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    • Nice way to start! Don't get used to it haha. Netted 2.28R. However, I made a mistake with my position size calculation and accidentally only entered at 91.4% of the size I intended, so based on the actual risk rather than the intended risk, this trade was about a 2.5R winner.
    • Potential EUR/JPY short
    • 27 IS NOT 10 27 More Hilarious Spelling Mistakes That People On Twitter Can’t Stop Making By Michael Koh, February 8th 2014   31.4k             I just can’t believe that these men and women do not use spell check on their phones. I mean, doesn’t it come pre-enabled? They must be pretty confident in their spelling abilities! Here’s more spelling mistakes on Twitter for your enjoyment. Read the original 27 post here. 1. “apidimi” This word is seriously the epitome of all that is wrong with not spell checking. 2. “…winey” Wait, when they’re saying “winey” voices, do they mean drunk voices? 3. “…go to collage” You can’t go to collage, you make ’em. 4. “…barley…” Barley is a great source of fiber, I think. Right? 5. “Aifel Tower” 6. “corn roads” I’m just shaking my head right now. 7. “I’m a genious” 8. “sillowet “ 9. “human bean” *bangs head on desk* 10. “fake an organism” 11. “mysery “ 12. “lewbuttons” 13. “klamidia” 14. “flaming young” 15. “seizure salad” 16. “quarterroys” 17. “alluminati” 18. “…dairy air” 19. “…aliterate” 20. “sellulite” 21. “masterbait” Goddamn, people, TMI. T.M.I. 22. “subliminol” 23. “dognuts” 24. “…raping presents…” 25. “ginger rale” 26. “kukies” 27. “alphet” They mean outfit. There, I saved you the trouble of trying to figure it out. image – Twitter   Funny Humor Informative List LMAO Spelling Mistakes The Digital Age The Internet Twitter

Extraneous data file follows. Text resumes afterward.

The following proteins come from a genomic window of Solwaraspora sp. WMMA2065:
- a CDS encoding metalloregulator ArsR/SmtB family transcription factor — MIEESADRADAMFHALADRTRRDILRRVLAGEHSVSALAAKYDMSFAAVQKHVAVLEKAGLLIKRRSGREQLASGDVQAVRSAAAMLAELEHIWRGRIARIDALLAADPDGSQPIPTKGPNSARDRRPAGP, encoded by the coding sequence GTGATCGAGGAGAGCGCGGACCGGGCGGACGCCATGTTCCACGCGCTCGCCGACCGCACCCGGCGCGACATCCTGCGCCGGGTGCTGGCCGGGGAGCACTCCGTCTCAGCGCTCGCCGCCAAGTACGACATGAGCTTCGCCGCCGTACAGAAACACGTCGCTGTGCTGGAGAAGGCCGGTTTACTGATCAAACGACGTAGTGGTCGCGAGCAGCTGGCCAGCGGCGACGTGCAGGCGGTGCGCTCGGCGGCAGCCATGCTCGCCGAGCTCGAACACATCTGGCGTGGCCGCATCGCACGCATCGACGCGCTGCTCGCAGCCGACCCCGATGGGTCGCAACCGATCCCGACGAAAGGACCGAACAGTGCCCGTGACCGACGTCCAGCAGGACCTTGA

• This took the article right out of my idea. There's always someone quicker than you though. Dont forget to like and subscribe I know you cant get your replies in quick enough these days but keep trying. Scraping the hull: Ridding your organization of barnacles Award-winning author Gary Conner is president of Lean Enterprise Training. 5-6 minutes   Editor's Note: A version of this article previously appeared in the March 2004Lean Into It newsletter. What do barnacles and lean manufacturing have in common? Let me explain. Barnacles are a form of sea life that everyone's heard of but probably knows little about. Many different types exist, but let's talk about the type of barnacles that attach themselves to ships. These crustaceans are roughly the size of a quarter, and they attach themselves to a host (ship) for life. The adhesive properties of the cement that they excrete are amazing. This small animal glues itself to a host with a compound so strong that it could hold the weight of a compact car (2,500 pounds). Estimated costs associated with speed loss (caused by increased drag) and increased fuel consumption resulting from these marine mollusks' growth on ship hulls are an astronomical $1.4 billion per year. "Fouling," as it is referred to, can contribute to an increase in fuel consumption of up to 7 percent after only one month and 44 percent after six months (Swedish International Development Authority, 1986). For ships, the traditional remedy has been a regular visit to the dry dock. There, barnacles and other organisms are scraped or sandblasted off the hull, which is then covered with a coat of antifouling paint designed to discourage their return. As long as 2,000 years ago, hulls were sheathed with lead and smeared with concoctions of oil laced with sulfur and arsenic. In 1625 a lethal recipe combining arsenic, copper, and gunpowder was considered worthy of an English patent as an antifouling compound. The danger for shipping companies is that the barnacles are hidden below the water line. Out of sight, out of mind. The only indication that fouling has occurred is the vessel's reduced performance. Barnacles-Non-value-added Activities Parallel Could our companies be fouled—slowed down or consuming resources unnecessarily— by barnaclelike behaviors? How do we "scrape the hulls" of our organization to ensure smooth, unrestricted, and cost-efficient advancement? Barnacles can be likened to the non-value-added activities we perform every day. During a kaizen event at a client company in Nevada, we performed a value-added, non-value added (VA-NVA) observation of a sawing process. The operator was a large man (325-plus pounds). He was working in 95-degree-F heat and wearing a shop coat over his coveralls. This poor man was sweating profusely, to the degree that I was worried about his health. The initial observation showed that he was able to spend only 19 percent of his day in a value-adding mode. Eighty-one percent of his day was spent on either necessary non-value-added tasks (things like paperwork and stacking parts), or, worse yet, unnecessary non-value-added tasks (activities like looking for a supervisor or a pallet). After the kaizen team rearranged his work area, developed a new work standard, and set his operation up to run at takt time, this worker produced three times as many parts. He now spent well over 60 percent of his time in pure value-added activities (still room for improvement). At the time of our kaizen presentation, he was unaware that he was producing 200 percent more material through his two saws. Before we told him about the documented improvement, we asked him if the new layout and new work steps were easier or harder. He expressed a great deal of satisfaction with the new process, describing it as "so much easier than before." He was producing three times as much, with less effort. Kind of like pushing a ship through water with less effort because the barnacles had been scraped off. Nondiscriminating Suckers Organizational barnacles can grow anywhere. Engineering, order entry, purchasing, finance, and, of course, the production departments may need to be put into "dry-dock" and examined for non-value-added activities. A fabrication team VA-NVA examination found that 25 percent of its time was spent in non-value added activities. For this $14M company, this meant $3.5 million worth of potential sales opportunity was being left on the table each year. Interestingly, after a ship has had barnacles removed, the entire hull must be treated to inhibit barnacle regrowth. So it is with organizations; sustainment is by far the hardest part of improvement. Changing the behaviors of the individuals who comprise the organization is necessary to avoid reverting back to non-value-added activities. Continuous Improvement Kaizen must become a way of life, and one trip to the dry dock will not create a barnacle free ocean or organization. Continuous improvementis not just a program title, it is a verb, and verbs demand action. I'm sure that scraping barnacles off a ship isn't easy work, but the rewards of improved performance and reduced costs must be worth it, because every viable shipping company in the world does it. So, where will you start scraping?